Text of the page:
Lena has just started her first "official" homeschool year, so I guess that makes her a kindergartner. One of the main reasons that we're homeschooling is because it allows us to tailor her education to her specific needs and abilities.
Since Lena is a fairly competent reader and has a good grasp of basic math, we chose mostly first grade curriculum for her. She also works quickly, so while this curriculum may look intense for a kindergartner, so far she has been able to finish her schoolwork before lunch, which still gives her plenty of time to play.
It's important for us that Lena learn that working hard is more important than any natural ability that she may have. We're not going to let her coast through school, just because many aspects of academic learning come easily to her.
All children are different. All children need different things. This is what works best for our family.
Our choices are mostly based on recommendations from The Well Trained Mind. We plan on following a classical model of education, so for now this is our primary guide book. Let's break it down, subject by subject!
Update: Read about how we ended up feeling about all these choices in my End Of The Year Curriculum Review.
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For math, we chose to go with Saxon. It has a great reputation among many the homeschool community. I also like that it is fairly repetitive, so Lena will really have a chance to master the concepts. It does 'spiral', which means that it covers one topic, moves on to another, and then comes back to the first topic again. For now the repetition and spiraling doesn't bother me, but we haven't really gotten to challenging concepts yet. We'll see how it goes! I know that some kids don't like worksheets, but Lena loves them (she tells me it makes her feel like real school.)
We're scheduled to finish Saxon 1 and move on to Saxon 2 midway through the year. I think that many kindergartners could start with Saxon 1. This link from the publisher shows you the table of contents and sample lessons for Saxon K-3 so that you can get a sense of where you may want to start.
I taught Lena to read as a preschooler using the Ordinary Parent's Guide To Teaching Reading. We stopped using the book when we were about 1/3 of the way through reading seemed to just 'click' for her. But for school, we're going back to finish the rest of the book so that she can learn the phonics rules to help her sound out words that she doesn't know.
In addition, she'll have some assigned reading every day, to do with me in order to make her pause and sound out words that she doesn't know; when she reads on her own she just skips them or guesses. Some days her assigned reading will be related to her history or science lessons, and other days I'll just pull things from our shelves.
I like the format of the "Spelling Workout" books. Each lesson contains a simple vocabulary lists, and so far we're just getting used to the idea that spelling matters! We hope to finish Spelling Workout A & Spelling Workout B this year.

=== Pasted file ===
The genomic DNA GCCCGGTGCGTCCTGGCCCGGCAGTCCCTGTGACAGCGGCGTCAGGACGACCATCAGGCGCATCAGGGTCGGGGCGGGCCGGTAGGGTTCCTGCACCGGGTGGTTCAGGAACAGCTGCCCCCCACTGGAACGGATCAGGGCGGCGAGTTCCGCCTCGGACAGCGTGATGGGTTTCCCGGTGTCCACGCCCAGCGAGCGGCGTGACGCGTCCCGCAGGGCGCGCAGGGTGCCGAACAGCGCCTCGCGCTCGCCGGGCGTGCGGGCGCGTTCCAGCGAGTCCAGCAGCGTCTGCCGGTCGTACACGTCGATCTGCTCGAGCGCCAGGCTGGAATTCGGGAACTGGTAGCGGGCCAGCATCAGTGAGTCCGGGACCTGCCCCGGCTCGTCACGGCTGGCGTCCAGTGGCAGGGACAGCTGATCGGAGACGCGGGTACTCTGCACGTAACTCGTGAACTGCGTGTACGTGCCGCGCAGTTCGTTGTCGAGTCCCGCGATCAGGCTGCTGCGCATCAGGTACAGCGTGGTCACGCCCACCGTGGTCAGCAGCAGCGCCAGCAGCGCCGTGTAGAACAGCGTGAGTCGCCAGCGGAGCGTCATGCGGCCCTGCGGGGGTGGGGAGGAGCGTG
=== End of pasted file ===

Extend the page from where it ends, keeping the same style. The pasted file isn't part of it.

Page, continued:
For writing and grammar, we're sticking with The Well Trained Mind authors. We're using First Language Lessons for the Well Trained Mind for grammar. It's simple and straightforward. The lessons take us about 5 minutes. I love that it includes poetry selections to memorize. Lena (and Maggie!) both love learning them.
For writing, we're using The Complete Writer Level 1. It is essentially a workbook, with passages for copywork to work on handwriting and short excerpts from literature to use for narrations.
Our science curriculum choice is Sassafras Science Adventures: Volume 1: Zoology. I wanted to stick with the suggested order of topics in The Well Trained Mind, but the recommended format (choose an animal, read about it, do a narration about what you learned) didn't seem to provide enough structure for me. The "Sassafras Science" books are science learning cloaked as an adventure novel. In addition, there is an activity guide that provides a suggested lesson schedule, TONS of additional activities, recommended reading and more. We also got the log book that provides a simple format for recording the information she's learning.
My husband is a history teacher, and I was as well before I began staying home with the girls. We are history nerds, so you better believe that history will be a huge part of the girls' education.
Story of the World: Ancient Times presents history as a story. This book is divided into short sections, each about 2-4 pages long. It's easy to read, and fairly easy for Lena to understand. I also got the activity guide that provides coloring pages, map work, recommended additional reading, and suggestions for projects.
Lena takes violin lessons, and we're rolling her lessons and practice into her "official" school time now. We're adding one page a day of music theory from My First Music Theory. The book is directed towards piano students, but the young-kid-friendliness of it overrides the drawbacks of that. It is basically coloring, drawing different notes and music symbols, and identifying notes on the staff.
I chose several projects from Deep Space Sparkle to complete this year. I looked for activities that both Lena and Maggie could do together. We'll save formal artist studies for later!
Lena will get a good dose of geography through her history and science curriculum. In addition, we've always tried to point out places to her on a globe or map when we come to them through regular reading. But for the sake of beginning a real geography curriculum, I went ahead and got DK Geography K and DK Geography 1. These will introduce basic terminology and geography concepts.
Phew! There you have it! I'm so excited to begin homeschooling. I know that I'll make many mistakes along the way, but this is where and how we're starting!
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